June 1999 can be marked as a turning point in the distribution of media. That was when a university student named Shawn Fanning released a project he was working on that would change the face of the music industry. His project was a software program called Napster and it ushered in a new way music could be distributed.
What Napster did is to allow people to share their music with others in a new and simple way. Since then, the very nature of the way music is purchased, sold and distributed has experienced a massive shift. The proliferation of music devices such as the iPod and the fact that, as of this writing, iTunes is the #1 selling retailer of music is testament of that. Since then, the same revolutionary pressures in distribution have taken hold within the newspaper and movie industries. Now, the next frontier appears to be the book industry.
Technically speaking, it appears strange that the first media to experience this revolutionary shift was not books. After all, in terms of file sizes, text media is much smaller than music or movie files and thus are much more easily distributed than movies or music. This would have been especially important in the days before broadband internet connections. However, if we look at the matter culturally, it makes sense.
The last time the book “industry” saw a major change in the way books were packaged was when Johannes Gutenberg built the first printing press. So while the music and movie industries have changed their format of delivery several times within the past few decades (music: gramophone record, vinyl record, 8-track, cassette tape, CD; movies: super-8, VHS, DVD, Blue-Ray), books have come in the relative same format for the last 500 years. Therefore, literacy and reading has been strongly equated with books and buying books has generally meant going to a book store. While different generations can remember watching movies or listening to music in different formats, everyone has read books the same way.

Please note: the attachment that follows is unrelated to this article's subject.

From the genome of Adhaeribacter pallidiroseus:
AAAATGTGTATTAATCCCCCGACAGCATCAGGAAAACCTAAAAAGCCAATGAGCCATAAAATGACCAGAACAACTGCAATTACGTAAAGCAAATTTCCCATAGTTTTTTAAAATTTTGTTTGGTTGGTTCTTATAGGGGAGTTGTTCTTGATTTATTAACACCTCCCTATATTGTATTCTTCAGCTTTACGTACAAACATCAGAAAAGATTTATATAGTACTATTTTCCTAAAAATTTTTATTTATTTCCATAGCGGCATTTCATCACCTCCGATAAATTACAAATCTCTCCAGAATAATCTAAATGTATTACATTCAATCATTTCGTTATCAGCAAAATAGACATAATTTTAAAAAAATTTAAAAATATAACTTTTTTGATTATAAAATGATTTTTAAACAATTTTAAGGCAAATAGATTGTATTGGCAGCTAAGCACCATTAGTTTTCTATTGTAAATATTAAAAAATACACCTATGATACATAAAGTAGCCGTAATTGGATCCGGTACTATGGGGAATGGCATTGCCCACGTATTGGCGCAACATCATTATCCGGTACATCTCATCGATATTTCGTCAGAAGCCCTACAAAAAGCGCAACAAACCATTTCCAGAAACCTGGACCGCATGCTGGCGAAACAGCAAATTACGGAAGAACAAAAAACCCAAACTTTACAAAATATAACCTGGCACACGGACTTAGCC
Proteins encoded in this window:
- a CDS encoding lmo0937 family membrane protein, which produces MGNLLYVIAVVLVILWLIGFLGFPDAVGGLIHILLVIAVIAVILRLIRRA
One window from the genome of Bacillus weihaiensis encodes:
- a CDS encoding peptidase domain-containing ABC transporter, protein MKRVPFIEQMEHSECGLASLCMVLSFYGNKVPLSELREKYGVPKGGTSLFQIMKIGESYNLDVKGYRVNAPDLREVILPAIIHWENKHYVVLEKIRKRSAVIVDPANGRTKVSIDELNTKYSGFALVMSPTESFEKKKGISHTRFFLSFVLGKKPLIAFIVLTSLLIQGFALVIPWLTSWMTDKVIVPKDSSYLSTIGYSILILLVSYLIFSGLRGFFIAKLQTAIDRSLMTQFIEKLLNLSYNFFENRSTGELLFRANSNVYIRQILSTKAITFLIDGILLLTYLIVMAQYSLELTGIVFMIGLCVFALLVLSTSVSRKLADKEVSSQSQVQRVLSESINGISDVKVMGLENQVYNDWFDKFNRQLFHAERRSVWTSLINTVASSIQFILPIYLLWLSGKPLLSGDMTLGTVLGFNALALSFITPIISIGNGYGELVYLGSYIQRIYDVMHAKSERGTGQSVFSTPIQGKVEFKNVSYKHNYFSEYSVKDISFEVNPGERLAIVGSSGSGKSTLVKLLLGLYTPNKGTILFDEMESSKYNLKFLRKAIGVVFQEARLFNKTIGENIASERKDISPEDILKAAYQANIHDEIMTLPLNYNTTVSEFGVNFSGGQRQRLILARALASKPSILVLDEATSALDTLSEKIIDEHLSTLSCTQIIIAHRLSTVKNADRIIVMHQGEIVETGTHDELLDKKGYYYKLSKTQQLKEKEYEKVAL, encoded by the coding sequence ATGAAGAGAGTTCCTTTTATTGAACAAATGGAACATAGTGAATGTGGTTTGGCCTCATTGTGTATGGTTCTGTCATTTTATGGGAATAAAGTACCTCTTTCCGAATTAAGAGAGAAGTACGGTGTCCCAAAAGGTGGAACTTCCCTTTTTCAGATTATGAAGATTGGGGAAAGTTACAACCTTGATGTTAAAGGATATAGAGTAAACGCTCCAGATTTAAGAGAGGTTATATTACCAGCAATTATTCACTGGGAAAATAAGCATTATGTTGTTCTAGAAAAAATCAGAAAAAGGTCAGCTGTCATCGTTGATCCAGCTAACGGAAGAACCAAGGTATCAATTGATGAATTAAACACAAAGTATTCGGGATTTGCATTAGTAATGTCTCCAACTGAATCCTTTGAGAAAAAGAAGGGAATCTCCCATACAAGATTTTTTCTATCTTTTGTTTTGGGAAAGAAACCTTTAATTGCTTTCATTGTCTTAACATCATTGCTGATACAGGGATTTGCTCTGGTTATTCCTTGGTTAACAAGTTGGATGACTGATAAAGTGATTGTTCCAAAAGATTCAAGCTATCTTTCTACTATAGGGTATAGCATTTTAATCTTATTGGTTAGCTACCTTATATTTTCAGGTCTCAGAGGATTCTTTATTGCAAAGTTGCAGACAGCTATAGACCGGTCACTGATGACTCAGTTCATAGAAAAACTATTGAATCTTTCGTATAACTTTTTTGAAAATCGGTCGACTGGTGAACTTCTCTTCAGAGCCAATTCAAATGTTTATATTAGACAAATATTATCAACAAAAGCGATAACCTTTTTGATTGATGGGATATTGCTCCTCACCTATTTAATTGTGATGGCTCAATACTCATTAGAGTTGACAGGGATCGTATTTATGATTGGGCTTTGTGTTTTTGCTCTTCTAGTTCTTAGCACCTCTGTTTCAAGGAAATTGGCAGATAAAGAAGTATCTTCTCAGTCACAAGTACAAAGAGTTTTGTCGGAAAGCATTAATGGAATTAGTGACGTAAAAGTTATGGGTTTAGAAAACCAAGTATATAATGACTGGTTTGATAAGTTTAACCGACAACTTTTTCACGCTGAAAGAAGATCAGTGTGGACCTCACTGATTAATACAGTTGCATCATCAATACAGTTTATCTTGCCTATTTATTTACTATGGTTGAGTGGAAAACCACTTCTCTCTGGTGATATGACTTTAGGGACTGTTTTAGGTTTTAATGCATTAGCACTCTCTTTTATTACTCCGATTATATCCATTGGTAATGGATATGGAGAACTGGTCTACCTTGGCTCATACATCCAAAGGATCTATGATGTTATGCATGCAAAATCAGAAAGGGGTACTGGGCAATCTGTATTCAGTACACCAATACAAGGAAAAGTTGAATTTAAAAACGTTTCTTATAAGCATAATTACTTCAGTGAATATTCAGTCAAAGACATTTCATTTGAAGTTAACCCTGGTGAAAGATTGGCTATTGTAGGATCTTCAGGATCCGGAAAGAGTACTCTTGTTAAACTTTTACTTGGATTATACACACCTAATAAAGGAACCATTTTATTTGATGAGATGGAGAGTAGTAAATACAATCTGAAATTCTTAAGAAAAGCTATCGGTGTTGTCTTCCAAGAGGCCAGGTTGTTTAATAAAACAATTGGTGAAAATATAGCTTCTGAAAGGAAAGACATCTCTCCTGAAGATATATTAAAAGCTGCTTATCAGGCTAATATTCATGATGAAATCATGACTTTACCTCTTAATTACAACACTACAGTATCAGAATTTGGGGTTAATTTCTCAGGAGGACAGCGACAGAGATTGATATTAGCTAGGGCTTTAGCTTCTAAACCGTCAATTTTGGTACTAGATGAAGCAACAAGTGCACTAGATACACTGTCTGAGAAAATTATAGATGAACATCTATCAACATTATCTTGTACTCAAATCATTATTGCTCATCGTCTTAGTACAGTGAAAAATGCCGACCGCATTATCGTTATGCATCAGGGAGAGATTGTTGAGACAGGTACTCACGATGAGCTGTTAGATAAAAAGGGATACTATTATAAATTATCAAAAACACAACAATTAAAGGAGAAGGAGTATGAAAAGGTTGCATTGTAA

After reading this news article in the Toronto Star, I’ve started to realize that there is a growing push in selling books in digital format. While digital books can be read on multi-use devices such as a Blackberry or iPhone, the growing popularity of the Amazon Kindle and it’s endorsement by celebrities such as Oprah is beginning to revolutionize how books are being bought and sold. In addition, the proliferation of digital media players is also allowing for an easier distribution of audiobooks.
This affects education greatly. Educations systems around the globe are based on books and one of the most important hubs in any school is the library. With the proliferation of digital media players of all kinds and the ability of just about all of them to double as an ebook reader, a paradigm shift in how we think about the distribution of ideas and is inevitable. It seems to me that the overdependancy on books and the bias that books are the only way we can obtain and share knowledge is no longer sustainable. Now that these technologies allow for ideas to be distributed in a variety of new ways, we have an obligation in our school system to change the way we think about knowledge aquisition and about differentiating both the instruction and the means of instruction.